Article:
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Inside Washington (06/02/2010)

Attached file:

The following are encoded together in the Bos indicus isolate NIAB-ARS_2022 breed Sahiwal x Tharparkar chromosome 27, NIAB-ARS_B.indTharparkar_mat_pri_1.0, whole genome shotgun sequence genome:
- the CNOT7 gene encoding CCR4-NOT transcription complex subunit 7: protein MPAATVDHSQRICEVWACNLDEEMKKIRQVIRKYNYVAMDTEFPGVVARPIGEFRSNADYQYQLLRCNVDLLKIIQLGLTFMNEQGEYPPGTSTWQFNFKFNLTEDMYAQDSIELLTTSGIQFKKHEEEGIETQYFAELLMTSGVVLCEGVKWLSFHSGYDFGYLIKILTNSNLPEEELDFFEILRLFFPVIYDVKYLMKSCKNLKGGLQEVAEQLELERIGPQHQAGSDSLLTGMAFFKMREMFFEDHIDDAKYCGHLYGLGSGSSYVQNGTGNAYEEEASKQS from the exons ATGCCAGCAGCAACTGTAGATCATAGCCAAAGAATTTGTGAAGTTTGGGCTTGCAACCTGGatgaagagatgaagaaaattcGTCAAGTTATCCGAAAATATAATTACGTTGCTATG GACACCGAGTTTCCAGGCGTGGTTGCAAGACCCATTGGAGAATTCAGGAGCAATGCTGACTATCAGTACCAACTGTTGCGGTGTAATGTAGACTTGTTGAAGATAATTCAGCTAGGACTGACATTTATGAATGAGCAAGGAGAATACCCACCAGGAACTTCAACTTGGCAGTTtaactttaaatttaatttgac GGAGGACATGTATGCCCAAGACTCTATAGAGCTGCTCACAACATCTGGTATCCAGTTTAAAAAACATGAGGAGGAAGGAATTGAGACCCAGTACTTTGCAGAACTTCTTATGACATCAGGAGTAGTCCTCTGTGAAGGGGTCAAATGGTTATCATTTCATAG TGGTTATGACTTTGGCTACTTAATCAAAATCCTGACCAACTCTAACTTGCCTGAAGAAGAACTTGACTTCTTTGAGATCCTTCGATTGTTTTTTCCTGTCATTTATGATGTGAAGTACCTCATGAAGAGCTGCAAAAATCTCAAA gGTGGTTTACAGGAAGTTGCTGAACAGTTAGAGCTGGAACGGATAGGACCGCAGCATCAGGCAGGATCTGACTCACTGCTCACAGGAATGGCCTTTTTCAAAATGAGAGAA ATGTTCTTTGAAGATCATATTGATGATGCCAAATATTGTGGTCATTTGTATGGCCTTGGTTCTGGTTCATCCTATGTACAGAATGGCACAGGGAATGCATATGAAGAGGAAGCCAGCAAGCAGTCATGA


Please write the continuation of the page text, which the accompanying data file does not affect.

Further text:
* WASHINGTON (6/3/10)--The structure of a proposed consumer protection agency will soon be determined as lawmakers begin hashing out the House and Senate regulatory reform bills next week (American Banker June 2). The House bill would create an independent agency, while the Senate version would form an autonomous unit in the Federal Reserve Bank. Under the Senate bill, the agency also would be funded by the Fed--$500 million--while the House bill would fund the agency from 10% of the Federal Reserve System’s operating costs, assessments on large financial institutions and $200 million from Congress each year. Consumer groups and proponents of the agency as a stand-alone unit say the Senate’s funding approach is better because the House bill’s appropriations process could hamper the agency by adding conditions on how to use the funding it receives. The Senate bill also allows the agency to be run by an independent director appointed by the president and confirmed by the Senate. The House bill provides for a director to be appointed by the president and then be transitioned to a commission structure. The Obama administration has said it has no preference on how the agency is housed ... * WASHINGTON (6/3/10)--The National Association of State Credit Union Supervisors (NASCUS) reiterated its position that the National Credit Union Administration (NCUA) should defer to state law for merger and conversion issues of federally insured, state-chartered credit unions. NASCUS’ comments were in response to NCUA’s proposed rule regarding mergers and conversions. NASCUS said it shares NCUA’s concerns that important decisions regarding the future governance of a credit union must be handled fairly and transparently. However, NCUA’s rulemaking should be limited to federal credit unions, NASCUS said. With regard to the provisions impacting credit union mergers into mutual savings banks, NCUA is substituting its standard of fiduciary duty for that of the states, which concerns NASCUS. NASCUS recommended that “NCUA work with state regulators of non-federally insured credit unions to craft mutually acceptable standards that would address NCUA’s concerns without eviscerating the state authority that allows credit unions to choose their share insurance option” ... * WASHINGTON (6/3/10)--The Federal Reserve Board has named Maeve Elise Brown, executive director of Housing and Economic Rights Advocates in Oakland, Calif., to fill a vacancy on its Consumer Advisory Council. The council advises the board on its responsibilities under the Consumer Credit Protection Act and on other consumer financial services matters. Previously, Brown worked at the National Housing Law Project, where she directed the organization's initiatives on predatory lending, Section 8 homeownership and Rural Housing Service foreclosure avoidance. Brown also founded and served as the director of the community economic development unit at a community law center in Berkeley, Calif. Alan Cameron, president/CEO of the Idaho Credit Union League, is a representative on the council. His term runs through 2010 ...


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